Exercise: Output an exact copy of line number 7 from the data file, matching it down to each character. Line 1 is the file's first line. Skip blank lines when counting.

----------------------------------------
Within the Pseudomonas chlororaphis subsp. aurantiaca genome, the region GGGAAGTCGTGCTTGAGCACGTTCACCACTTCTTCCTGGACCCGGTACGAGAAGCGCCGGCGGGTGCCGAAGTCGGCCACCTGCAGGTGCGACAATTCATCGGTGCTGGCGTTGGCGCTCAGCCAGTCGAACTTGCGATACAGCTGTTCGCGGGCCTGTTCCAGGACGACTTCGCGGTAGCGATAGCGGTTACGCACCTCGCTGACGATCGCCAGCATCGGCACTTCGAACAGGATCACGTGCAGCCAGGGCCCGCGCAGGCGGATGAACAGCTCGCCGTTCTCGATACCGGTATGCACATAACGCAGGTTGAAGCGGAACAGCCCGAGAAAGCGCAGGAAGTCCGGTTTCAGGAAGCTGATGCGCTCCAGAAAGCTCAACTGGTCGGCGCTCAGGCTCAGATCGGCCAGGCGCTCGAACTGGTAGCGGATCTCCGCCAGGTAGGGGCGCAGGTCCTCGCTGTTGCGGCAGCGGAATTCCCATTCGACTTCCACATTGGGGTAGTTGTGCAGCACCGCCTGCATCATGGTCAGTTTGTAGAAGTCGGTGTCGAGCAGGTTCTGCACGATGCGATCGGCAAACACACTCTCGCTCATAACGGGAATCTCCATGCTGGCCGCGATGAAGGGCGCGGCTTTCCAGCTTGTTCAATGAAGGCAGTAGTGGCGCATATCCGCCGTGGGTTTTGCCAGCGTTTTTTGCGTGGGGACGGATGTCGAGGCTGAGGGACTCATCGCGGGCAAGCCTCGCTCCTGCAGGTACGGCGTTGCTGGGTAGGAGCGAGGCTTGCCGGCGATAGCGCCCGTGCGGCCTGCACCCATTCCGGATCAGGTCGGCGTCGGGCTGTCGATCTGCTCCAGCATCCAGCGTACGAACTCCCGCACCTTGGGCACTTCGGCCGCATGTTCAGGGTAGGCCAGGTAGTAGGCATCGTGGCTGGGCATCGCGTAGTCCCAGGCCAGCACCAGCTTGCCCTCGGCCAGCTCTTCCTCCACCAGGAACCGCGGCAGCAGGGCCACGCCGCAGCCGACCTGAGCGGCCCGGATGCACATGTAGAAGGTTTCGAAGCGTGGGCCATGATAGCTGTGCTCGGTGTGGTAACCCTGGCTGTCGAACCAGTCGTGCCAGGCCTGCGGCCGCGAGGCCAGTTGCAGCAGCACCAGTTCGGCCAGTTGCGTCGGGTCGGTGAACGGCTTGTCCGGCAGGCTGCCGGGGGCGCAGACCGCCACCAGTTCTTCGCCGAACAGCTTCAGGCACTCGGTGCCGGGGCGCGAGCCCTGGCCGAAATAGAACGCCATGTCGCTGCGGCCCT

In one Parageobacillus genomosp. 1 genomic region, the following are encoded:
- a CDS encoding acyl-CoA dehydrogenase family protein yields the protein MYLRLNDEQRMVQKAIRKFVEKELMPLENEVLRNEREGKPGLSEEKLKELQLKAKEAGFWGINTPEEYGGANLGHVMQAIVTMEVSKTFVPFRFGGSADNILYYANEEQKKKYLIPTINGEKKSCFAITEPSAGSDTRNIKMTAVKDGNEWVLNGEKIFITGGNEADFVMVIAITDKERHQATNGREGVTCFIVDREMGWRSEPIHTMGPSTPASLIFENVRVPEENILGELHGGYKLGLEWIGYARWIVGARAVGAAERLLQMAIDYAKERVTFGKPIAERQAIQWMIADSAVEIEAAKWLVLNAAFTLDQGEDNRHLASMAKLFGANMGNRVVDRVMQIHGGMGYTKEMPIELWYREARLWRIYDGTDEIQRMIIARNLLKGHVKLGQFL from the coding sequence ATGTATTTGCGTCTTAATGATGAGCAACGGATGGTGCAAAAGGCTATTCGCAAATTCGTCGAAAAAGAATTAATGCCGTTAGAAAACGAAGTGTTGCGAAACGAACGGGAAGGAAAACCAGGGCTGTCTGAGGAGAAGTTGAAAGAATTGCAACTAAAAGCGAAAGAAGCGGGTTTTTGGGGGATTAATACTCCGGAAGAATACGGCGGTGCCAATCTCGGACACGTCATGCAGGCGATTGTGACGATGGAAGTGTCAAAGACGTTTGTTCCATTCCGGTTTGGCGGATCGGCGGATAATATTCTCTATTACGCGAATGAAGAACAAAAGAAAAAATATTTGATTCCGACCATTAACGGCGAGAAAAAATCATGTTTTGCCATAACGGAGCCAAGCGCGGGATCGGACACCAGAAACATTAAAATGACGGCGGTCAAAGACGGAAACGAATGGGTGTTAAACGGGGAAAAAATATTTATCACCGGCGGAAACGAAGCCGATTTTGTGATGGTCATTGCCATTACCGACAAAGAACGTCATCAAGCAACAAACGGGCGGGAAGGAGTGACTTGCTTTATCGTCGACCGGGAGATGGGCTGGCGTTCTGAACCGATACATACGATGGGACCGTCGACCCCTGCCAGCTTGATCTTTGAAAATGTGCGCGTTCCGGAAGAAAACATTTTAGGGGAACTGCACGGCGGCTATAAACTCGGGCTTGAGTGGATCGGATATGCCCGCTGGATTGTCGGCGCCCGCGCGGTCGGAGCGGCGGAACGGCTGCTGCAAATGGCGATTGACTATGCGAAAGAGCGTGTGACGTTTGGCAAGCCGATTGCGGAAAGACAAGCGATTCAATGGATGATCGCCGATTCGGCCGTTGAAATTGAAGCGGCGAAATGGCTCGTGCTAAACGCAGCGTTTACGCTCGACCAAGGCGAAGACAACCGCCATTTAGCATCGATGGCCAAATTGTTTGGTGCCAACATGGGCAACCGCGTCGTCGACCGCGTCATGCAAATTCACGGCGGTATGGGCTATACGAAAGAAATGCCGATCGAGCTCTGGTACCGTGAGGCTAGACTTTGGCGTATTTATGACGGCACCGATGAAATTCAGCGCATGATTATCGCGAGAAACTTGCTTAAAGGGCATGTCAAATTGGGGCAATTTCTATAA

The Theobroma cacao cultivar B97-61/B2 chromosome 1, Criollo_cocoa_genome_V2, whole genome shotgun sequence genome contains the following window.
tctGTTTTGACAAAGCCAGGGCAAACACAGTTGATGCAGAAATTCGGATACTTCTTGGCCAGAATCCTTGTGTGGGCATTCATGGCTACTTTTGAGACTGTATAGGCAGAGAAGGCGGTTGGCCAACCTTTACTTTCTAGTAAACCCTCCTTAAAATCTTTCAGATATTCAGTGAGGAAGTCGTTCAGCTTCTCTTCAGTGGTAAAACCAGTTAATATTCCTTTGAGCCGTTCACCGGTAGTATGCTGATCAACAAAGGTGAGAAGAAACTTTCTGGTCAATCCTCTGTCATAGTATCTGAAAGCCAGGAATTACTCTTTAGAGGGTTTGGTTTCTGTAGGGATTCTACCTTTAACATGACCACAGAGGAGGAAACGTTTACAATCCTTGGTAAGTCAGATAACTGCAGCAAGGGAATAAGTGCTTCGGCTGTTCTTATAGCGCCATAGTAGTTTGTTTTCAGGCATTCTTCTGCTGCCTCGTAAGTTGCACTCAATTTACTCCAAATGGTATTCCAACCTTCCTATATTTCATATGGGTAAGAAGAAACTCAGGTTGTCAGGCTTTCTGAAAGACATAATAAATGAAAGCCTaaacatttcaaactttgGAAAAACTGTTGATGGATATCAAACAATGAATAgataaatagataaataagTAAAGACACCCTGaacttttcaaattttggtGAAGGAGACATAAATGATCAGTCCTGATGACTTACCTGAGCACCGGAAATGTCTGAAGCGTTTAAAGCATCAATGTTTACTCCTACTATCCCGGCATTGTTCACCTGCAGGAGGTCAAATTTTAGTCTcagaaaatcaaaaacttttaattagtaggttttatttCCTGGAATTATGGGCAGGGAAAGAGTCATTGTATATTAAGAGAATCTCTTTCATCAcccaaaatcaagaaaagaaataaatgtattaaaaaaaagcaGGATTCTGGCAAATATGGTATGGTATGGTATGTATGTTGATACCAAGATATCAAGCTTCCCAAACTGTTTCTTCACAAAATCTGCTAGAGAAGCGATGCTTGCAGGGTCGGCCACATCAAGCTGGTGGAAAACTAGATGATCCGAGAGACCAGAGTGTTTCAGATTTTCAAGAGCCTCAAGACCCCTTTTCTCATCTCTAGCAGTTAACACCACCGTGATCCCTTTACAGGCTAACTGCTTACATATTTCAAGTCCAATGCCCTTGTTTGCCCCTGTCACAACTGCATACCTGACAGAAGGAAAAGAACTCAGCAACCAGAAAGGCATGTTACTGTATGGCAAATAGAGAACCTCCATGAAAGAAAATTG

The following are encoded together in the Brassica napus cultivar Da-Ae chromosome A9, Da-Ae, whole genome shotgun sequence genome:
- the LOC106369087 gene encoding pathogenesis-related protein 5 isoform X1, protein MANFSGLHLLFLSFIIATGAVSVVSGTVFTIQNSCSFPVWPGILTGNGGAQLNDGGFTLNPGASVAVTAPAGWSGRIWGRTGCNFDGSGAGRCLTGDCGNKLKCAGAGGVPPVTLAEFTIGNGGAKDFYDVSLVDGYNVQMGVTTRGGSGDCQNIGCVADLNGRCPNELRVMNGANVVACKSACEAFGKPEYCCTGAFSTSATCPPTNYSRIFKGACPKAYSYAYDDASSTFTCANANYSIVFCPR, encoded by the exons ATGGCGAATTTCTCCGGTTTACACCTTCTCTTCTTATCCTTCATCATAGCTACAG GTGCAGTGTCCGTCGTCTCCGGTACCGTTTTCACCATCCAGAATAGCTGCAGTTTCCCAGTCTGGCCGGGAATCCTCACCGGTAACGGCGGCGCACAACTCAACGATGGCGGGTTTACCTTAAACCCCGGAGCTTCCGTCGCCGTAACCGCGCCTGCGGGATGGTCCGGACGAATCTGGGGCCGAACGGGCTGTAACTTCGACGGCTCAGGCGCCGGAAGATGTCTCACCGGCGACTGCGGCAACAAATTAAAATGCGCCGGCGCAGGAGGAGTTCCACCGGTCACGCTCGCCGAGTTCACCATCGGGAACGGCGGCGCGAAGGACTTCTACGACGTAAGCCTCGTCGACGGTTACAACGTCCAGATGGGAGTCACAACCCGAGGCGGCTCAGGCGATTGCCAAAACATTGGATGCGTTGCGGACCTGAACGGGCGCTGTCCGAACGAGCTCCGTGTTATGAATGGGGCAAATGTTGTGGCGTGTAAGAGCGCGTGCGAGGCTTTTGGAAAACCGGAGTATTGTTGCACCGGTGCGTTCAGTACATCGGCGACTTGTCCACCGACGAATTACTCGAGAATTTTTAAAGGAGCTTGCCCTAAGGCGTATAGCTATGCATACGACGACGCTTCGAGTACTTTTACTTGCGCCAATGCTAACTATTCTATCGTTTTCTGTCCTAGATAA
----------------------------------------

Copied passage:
- the LOC106369087 gene encoding pathogenesis-related protein 5 isoform X1, protein MANFSGLHLLFLSFIIATGAVSVVSGTVFTIQNSCSFPVWPGILTGNGGAQLNDGGFTLNPGASVAVTAPAGWSGRIWGRTGCNFDGSGAGRCLTGDCGNKLKCAGAGGVPPVTLAEFTIGNGGAKDFYDVSLVDGYNVQMGVTTRGGSGDCQNIGCVADLNGRCPNELRVMNGANVVACKSACEAFGKPEYCCTGAFSTSATCPPTNYSRIFKGACPKAYSYAYDDASSTFTCANANYSIVFCPR, encoded by the exons ATGGCGAATTTCTCCGGTTTACACCTTCTCTTCTTATCCTTCATCATAGCTACAG GTGCAGTGTCCGTCGTCTCCGGTACCGTTTTCACCATCCAGAATAGCTGCAGTTTCCCAGTCTGGCCGGGAATCCTCACCGGTAACGGCGGCGCACAACTCAACGATGGCGGGTTTACCTTAAACCCCGGAGCTTCCGTCGCCGTAACCGCGCCTGCGGGATGGTCCGGACGAATCTGGGGCCGAACGGGCTGTAACTTCGACGGCTCAGGCGCCGGAAGATGTCTCACCGGCGACTGCGGCAACAAATTAAAATGCGCCGGCGCAGGAGGAGTTCCACCGGTCACGCTCGCCGAGTTCACCATCGGGAACGGCGGCGCGAAGGACTTCTACGACGTAAGCCTCGTCGACGGTTACAACGTCCAGATGGGAGTCACAACCCGAGGCGGCTCAGGCGATTGCCAAAACATTGGATGCGTTGCGGACCTGAACGGGCGCTGTCCGAACGAGCTCCGTGTTATGAATGGGGCAAATGTTGTGGCGTGTAAGAGCGCGTGCGAGGCTTTTGGAAAACCGGAGTATTGTTGCACCGGTGCGTTCAGTACATCGGCGACTTGTCCACCGACGAATTACTCGAGAATTTTTAAAGGAGCTTGCCCTAAGGCGTATAGCTATGCATACGACGACGCTTCGAGTACTTTTACTTGCGCCAATGCTAACTATTCTATCGTTTTCTGTCCTAGATAA